Carbon from Martian Meteorites Not Evidence of Life

The findings provide insight into the chemical processes taking place on Mars and will help aid future quests for evidence of ancient or modern Martian life.

Carbon in some Martian meteorites came from Mars but not from life on Mars, according to new research from an international team that includes a University of Arizona geoscientist.

Molecules containing large chains of carbon and hydrogen – the building blocks of all life on Earth – have been the targets of missions to Mars from Viking to the present day.

Scientists have disagreed about how the organic carbon found in meteorites from Mars was formed and whether or not it came from Mars.

NASA's Mars Rover Opportunity catches its own late-afternoon shadow in this dramatically lit view eastward across Endeavour Crater on Mars. (Image credit: NASA/JPL-Caltech/Cornell/Arizona State University)

Hypotheses about the source of the molecules include contamination from Earth or other meteorites, ancient Martian biological life or the results of chemical reactions on Mars.

The new research provides strong evidence that some of the carbon-containing molecules did originate on Mars, but not from ancient life. These findings give researchers insight into the chemical processes taking place on Mars and will help aid future quests for evidence of ancient or modern Martian life.

“There are many kinds of organic carbon in Martian meteorites that aren’t from life forms,” said study co-author A. J. Timothy Jull, a UA professor of geosciences whose lab analyzed carbon from some of the meteorites described in the new study.

The analysis by the UA Arizona Accelerator Mass Spectrometry Laboratory showed that some of the carbon on the meteorites originated in Mars and some of the carbon came from terrestrial contamination.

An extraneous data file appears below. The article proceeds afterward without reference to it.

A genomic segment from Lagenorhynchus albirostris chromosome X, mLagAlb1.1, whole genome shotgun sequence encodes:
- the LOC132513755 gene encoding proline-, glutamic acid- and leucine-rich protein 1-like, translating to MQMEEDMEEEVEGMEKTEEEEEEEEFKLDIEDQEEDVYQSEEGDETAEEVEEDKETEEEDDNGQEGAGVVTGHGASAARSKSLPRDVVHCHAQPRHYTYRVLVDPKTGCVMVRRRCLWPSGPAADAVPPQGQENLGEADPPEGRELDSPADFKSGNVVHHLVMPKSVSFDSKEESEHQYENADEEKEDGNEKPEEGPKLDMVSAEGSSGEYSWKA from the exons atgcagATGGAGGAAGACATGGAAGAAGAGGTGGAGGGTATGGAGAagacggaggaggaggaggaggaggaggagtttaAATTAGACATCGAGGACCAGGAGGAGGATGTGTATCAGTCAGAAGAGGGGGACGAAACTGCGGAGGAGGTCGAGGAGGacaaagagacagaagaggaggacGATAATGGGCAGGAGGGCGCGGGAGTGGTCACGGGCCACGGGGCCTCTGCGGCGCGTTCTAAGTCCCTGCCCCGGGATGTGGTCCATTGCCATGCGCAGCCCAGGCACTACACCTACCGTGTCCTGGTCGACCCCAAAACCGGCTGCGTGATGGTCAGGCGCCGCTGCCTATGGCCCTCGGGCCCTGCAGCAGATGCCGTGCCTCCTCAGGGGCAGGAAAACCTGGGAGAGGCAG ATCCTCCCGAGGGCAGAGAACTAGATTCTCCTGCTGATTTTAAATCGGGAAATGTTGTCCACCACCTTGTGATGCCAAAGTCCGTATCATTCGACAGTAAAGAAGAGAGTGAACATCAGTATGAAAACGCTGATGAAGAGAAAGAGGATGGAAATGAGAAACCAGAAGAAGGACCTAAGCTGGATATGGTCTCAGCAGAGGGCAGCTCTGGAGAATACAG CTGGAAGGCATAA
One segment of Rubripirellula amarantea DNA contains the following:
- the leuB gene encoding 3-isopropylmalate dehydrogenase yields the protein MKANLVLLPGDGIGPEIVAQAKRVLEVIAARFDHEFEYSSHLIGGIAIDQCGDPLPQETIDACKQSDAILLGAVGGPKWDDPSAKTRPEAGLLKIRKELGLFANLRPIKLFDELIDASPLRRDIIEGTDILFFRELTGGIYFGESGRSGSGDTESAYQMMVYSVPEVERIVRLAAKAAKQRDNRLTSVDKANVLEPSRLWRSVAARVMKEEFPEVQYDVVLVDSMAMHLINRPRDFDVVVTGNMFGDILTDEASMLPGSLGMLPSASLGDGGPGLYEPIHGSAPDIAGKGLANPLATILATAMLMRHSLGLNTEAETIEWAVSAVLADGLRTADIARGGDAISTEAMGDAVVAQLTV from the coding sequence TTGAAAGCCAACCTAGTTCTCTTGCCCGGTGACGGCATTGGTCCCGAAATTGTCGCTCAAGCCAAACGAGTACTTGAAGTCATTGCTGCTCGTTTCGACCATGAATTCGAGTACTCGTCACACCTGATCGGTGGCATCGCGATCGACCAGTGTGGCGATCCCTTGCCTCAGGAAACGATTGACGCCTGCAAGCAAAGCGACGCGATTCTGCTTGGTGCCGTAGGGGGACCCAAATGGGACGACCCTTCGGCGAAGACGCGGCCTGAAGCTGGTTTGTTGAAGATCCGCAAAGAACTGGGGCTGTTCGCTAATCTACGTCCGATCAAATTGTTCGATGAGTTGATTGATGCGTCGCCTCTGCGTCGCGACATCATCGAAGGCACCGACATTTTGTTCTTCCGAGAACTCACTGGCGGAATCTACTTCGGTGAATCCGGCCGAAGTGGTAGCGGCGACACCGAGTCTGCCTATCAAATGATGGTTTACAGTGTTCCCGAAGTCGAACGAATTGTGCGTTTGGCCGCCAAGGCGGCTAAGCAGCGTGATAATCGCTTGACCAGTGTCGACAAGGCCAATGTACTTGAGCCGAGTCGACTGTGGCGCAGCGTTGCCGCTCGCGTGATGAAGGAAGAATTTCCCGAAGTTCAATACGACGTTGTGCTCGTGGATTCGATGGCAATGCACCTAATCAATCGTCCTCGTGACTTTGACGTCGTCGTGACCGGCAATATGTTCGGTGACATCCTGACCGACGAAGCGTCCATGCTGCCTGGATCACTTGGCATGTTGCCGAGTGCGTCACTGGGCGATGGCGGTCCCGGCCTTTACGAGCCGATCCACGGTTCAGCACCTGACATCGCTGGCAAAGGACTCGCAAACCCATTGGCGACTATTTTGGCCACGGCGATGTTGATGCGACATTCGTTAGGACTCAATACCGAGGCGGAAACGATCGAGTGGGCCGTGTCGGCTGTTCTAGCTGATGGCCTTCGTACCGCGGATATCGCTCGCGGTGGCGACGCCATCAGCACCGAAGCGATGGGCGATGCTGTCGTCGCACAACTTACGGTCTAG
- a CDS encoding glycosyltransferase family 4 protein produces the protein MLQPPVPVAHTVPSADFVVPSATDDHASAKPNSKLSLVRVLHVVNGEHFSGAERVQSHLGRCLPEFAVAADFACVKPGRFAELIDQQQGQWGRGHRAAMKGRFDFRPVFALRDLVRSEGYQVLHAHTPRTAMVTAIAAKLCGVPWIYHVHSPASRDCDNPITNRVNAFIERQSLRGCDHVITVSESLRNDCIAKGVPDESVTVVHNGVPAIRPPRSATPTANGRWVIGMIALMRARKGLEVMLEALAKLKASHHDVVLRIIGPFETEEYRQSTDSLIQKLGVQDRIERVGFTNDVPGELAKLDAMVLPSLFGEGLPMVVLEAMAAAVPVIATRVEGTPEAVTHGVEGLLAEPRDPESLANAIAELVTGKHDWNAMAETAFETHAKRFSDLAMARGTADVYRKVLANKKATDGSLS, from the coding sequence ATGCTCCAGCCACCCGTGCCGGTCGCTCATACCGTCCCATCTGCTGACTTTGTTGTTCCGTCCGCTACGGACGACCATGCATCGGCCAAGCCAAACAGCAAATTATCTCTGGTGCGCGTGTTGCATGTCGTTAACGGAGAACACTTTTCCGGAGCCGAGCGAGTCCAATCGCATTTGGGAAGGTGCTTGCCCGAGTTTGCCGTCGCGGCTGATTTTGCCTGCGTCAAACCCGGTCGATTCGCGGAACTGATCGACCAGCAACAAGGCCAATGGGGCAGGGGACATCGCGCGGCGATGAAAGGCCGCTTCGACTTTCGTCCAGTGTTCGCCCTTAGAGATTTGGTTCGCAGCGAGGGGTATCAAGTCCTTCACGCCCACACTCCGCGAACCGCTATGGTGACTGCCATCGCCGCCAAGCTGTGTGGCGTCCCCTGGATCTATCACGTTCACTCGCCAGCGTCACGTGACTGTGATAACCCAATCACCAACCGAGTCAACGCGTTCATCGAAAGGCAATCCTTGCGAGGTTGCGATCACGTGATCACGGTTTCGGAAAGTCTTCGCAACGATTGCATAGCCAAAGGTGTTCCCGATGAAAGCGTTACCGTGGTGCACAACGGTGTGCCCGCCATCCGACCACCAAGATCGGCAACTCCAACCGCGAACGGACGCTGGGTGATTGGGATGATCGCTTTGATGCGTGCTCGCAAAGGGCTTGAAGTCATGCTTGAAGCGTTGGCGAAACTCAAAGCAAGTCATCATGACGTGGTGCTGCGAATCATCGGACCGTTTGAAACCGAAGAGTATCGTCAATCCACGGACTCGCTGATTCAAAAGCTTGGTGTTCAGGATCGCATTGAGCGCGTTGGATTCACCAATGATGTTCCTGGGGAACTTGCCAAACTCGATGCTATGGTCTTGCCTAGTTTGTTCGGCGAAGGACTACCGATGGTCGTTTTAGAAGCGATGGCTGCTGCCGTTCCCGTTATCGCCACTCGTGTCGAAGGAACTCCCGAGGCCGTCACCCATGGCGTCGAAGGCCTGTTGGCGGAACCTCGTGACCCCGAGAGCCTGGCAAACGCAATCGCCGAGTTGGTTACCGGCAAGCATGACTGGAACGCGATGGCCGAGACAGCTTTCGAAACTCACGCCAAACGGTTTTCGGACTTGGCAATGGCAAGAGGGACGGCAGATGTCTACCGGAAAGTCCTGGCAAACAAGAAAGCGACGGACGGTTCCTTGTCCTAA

“If there was life on Mars, there’s carbon on Mars available that life could use,” said Jull, who is the director of the lab.

The UA Arizona Accelerator Mass Spectrometry Laboratory is known for dating many types of old and ancient materials, including the Shroud of Turin and Dead Sea Scrolls.

The 22-author research report, “A Reduced Organic Carbon Component in Martian Basalts,” is published in Science Express, the online version of the journal Science, on May 24. Andrew Steele of the Carnegie Institution of Washington in the District of Columbia is the lead author. A complete author list is available online.

A. J. Timothy Jull. Image credit: University of Arizona

NASA, the W.M. Keck Foundation, the Natural Science and Engineering Research Council of Canada, and the Carnegie Institution for Science funded the research.

The research team examined samples from 11 Martian meteorites whose ages span about 4.2 billion years of Martian history. In 10 of the meteorites, the scientists detected large carbon compounds inside grains of crystallized minerals.

Using an array of sophisticated research techniques, the team showed that at least some of the macromolecules of carbon were indigenous to the meteorites themselves, rather than being contamination from Earth.

Next the team looked at the carbon molecules in relation to other minerals in the meteorites to see what kinds of chemical processes the samples endured before arriving on Earth.

The crystalline grains encasing the carbon compounds provided a window into how the carbon molecules were created. The research indicates the carbon was created during volcanism on Mars and shows that Mars has been doing organic chemistry for most of its history.

Steele said, “Understanding the genesis of these non-biological, carbon-containing macromolecules on Mars is crucial for developing future missions to detect evidence of life on our neighboring planet.”

The new finding will help scientists involved in future Mars missions distinguish between carbon-containing molecules that were not formed by life from those that might come from past or present life on Mars.

– By Mari N. Jensen and Natasha Metzler

*Source: The University of Arizona

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